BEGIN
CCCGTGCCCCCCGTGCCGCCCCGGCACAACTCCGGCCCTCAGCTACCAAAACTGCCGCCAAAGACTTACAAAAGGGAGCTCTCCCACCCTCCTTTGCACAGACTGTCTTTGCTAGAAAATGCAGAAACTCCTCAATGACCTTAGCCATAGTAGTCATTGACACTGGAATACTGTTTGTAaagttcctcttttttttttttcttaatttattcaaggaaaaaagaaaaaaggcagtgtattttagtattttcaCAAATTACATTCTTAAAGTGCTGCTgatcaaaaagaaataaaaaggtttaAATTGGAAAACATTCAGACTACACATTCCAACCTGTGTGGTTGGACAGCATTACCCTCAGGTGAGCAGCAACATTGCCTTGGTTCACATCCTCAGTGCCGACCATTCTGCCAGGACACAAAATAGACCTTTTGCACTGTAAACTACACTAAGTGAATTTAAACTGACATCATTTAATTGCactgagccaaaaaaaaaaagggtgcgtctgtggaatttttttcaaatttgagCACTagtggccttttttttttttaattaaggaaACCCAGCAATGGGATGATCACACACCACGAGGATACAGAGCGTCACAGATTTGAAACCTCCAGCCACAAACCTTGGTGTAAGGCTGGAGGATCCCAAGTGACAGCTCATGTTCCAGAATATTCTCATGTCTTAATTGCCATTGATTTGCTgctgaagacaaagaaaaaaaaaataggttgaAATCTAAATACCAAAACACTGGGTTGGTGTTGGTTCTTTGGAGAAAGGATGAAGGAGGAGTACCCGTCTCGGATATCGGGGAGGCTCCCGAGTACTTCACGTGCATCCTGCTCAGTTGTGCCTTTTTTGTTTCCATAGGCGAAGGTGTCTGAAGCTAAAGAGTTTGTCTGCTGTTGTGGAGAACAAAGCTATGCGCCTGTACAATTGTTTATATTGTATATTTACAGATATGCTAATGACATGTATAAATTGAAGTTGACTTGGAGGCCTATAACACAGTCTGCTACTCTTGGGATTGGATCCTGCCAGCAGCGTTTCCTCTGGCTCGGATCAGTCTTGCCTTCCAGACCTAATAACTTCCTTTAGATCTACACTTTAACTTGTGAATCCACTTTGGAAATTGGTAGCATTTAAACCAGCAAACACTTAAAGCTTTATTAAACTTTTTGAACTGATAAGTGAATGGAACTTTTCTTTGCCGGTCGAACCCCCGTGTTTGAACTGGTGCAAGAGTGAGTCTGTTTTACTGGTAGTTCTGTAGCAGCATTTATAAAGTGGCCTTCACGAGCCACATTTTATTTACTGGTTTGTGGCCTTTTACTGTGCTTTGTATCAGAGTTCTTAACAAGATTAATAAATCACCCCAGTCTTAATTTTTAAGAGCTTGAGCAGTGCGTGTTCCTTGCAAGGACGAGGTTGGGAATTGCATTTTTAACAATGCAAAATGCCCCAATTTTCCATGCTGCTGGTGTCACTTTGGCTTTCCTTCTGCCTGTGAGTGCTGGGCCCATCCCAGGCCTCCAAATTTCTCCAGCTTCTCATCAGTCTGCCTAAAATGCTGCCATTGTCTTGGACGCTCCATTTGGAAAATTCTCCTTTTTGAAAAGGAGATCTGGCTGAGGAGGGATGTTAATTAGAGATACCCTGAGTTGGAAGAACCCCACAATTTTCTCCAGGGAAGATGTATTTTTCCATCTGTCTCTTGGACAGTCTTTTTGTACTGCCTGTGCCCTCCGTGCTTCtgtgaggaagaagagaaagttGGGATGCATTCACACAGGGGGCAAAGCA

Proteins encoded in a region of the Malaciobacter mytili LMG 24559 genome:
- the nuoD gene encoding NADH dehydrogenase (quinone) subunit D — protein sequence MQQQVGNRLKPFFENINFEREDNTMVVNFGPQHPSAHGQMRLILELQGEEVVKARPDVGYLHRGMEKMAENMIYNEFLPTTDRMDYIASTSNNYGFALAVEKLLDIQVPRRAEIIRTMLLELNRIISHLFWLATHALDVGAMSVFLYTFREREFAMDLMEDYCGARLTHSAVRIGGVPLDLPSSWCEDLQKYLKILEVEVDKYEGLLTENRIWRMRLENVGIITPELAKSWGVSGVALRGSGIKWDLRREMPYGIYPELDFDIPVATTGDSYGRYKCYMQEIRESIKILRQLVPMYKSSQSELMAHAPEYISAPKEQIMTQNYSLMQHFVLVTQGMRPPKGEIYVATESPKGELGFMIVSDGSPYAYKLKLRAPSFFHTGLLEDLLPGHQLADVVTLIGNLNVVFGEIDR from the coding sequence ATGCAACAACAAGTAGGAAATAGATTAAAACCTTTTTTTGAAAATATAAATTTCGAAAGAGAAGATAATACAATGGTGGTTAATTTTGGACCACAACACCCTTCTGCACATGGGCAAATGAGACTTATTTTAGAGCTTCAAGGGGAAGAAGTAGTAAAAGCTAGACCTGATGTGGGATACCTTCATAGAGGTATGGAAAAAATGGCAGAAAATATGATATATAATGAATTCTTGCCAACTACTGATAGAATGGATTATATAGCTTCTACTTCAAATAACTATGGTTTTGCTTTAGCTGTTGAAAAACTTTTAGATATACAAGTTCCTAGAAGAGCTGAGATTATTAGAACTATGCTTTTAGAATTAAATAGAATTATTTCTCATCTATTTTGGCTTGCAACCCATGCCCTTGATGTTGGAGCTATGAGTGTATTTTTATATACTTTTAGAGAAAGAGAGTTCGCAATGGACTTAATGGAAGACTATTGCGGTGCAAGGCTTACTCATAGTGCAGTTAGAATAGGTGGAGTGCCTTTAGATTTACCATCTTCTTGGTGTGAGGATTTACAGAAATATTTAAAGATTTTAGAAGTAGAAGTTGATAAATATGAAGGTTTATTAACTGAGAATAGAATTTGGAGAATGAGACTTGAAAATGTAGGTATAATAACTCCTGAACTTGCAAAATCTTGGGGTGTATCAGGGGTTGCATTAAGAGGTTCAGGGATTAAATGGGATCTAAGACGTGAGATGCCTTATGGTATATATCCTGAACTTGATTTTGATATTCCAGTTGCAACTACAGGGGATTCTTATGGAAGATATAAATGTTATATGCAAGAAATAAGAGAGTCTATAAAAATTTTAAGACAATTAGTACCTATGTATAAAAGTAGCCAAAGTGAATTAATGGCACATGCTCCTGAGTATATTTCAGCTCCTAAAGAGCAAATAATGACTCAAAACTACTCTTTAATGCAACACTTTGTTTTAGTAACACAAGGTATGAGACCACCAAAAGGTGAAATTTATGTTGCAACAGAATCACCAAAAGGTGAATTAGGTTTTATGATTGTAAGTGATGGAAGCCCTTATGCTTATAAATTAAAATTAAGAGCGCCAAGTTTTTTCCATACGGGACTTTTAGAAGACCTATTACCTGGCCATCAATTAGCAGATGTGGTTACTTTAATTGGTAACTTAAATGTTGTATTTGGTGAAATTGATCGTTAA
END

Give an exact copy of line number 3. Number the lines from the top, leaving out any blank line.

- the nuoD gene encoding NADH dehydrogenase (quinone) subunit D — protein sequence MQQQVGNRLKPFFENINFEREDNTMVVNFGPQHPSAHGQMRLILELQGEEVVKARPDVGYLHRGMEKMAENMIYNEFLPTTDRMDYIASTSNNYGFALAVEKLLDIQVPRRAEIIRTMLLELNRIISHLFWLATHALDVGAMSVFLYTFREREFAMDLMEDYCGARLTHSAVRIGGVPLDLPSSWCEDLQKYLKILEVEVDKYEGLLTENRIWRMRLENVGIITPELAKSWGVSGVALRGSGIKWDLRREMPYGIYPELDFDIPVATTGDSYGRYKCYMQEIRESIKILRQLVPMYKSSQSELMAHAPEYISAPKEQIMTQNYSLMQHFVLVTQGMRPPKGEIYVATESPKGELGFMIVSDGSPYAYKLKLRAPSFFHTGLLEDLLPGHQLADVVTLIGNLNVVFGEIDR from the coding sequence ATGCAACAACAAGTAGGAAATAGATTAAAACCTTTTTTTGAAAATATAAATTTCGAAAGAGAAGATAATACAATGGTGGTTAATTTTGGACCACAACACCCTTCTGCACATGGGCAAATGAGACTTATTTTAGAGCTTCAAGGGGAAGAAGTAGTAAAAGCTAGACCTGATGTGGGATACCTTCATAGAGGTATGGAAAAAATGGCAGAAAATATGATATATAATGAATTCTTGCCAACTACTGATAGAATGGATTATATAGCTTCTACTTCAAATAACTATGGTTTTGCTTTAGCTGTTGAAAAACTTTTAGATATACAAGTTCCTAGAAGAGCTGAGATTATTAGAACTATGCTTTTAGAATTAAATAGAATTATTTCTCATCTATTTTGGCTTGCAACCCATGCCCTTGATGTTGGAGCTATGAGTGTATTTTTATATACTTTTAGAGAAAGAGAGTTCGCAATGGACTTAATGGAAGACTATTGCGGTGCAAGGCTTACTCATAGTGCAGTTAGAATAGGTGGAGTGCCTTTAGATTTACCATCTTCTTGGTGTGAGGATTTACAGAAATATTTAAAGATTTTAGAAGTAGAAGTTGATAAATATGAAGGTTTATTAACTGAGAATAGAATTTGGAGAATGAGACTTGAAAATGTAGGTATAATAACTCCTGAACTTGCAAAATCTTGGGGTGTATCAGGGGTTGCATTAAGAGGTTCAGGGATTAAATGGGATCTAAGACGTGAGATGCCTTATGGTATATATCCTGAACTTGATTTTGATATTCCAGTTGCAACTACAGGGGATTCTTATGGAAGATATAAATGTTATATGCAAGAAATAAGAGAGTCTATAAAAATTTTAAGACAATTAGTACCTATGTATAAAAGTAGCCAAAGTGAATTAATGGCACATGCTCCTGAGTATATTTCAGCTCCTAAAGAGCAAATAATGACTCAAAACTACTCTTTAATGCAACACTTTGTTTTAGTAACACAAGGTATGAGACCACCAAAAGGTGAAATTTATGTTGCAACAGAATCACCAAAAGGTGAATTAGGTTTTATGATTGTAAGTGATGGAAGCCCTTATGCTTATAAATTAAAATTAAGAGCGCCAAGTTTTTTCCATACGGGACTTTTAGAAGACCTATTACCTGGCCATCAATTAGCAGATGTGGTTACTTTAATTGGTAACTTAAATGTTGTATTTGGTGAAATTGATCGTTAA